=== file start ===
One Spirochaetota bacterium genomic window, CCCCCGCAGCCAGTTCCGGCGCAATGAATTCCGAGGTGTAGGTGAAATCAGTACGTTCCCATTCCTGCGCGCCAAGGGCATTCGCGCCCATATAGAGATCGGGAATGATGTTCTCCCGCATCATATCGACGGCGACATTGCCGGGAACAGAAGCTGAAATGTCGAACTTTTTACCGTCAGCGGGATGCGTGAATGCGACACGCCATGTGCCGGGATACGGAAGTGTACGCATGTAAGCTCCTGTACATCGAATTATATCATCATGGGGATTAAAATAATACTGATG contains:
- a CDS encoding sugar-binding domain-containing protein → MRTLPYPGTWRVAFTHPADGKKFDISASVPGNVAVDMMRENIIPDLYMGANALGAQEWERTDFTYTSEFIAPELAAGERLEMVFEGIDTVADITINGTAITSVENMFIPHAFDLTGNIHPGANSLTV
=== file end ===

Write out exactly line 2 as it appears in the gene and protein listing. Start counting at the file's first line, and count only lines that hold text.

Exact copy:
- a CDS encoding sugar-binding domain-containing protein → MRTLPYPGTWRVAFTHPADGKKFDISASVPGNVAVDMMRENIIPDLYMGANALGAQEWERTDFTYTSEFIAPELAAGERLEMVFEGIDTVADITINGTAITSVENMFIPHAFDLTGNIHPGANSLTV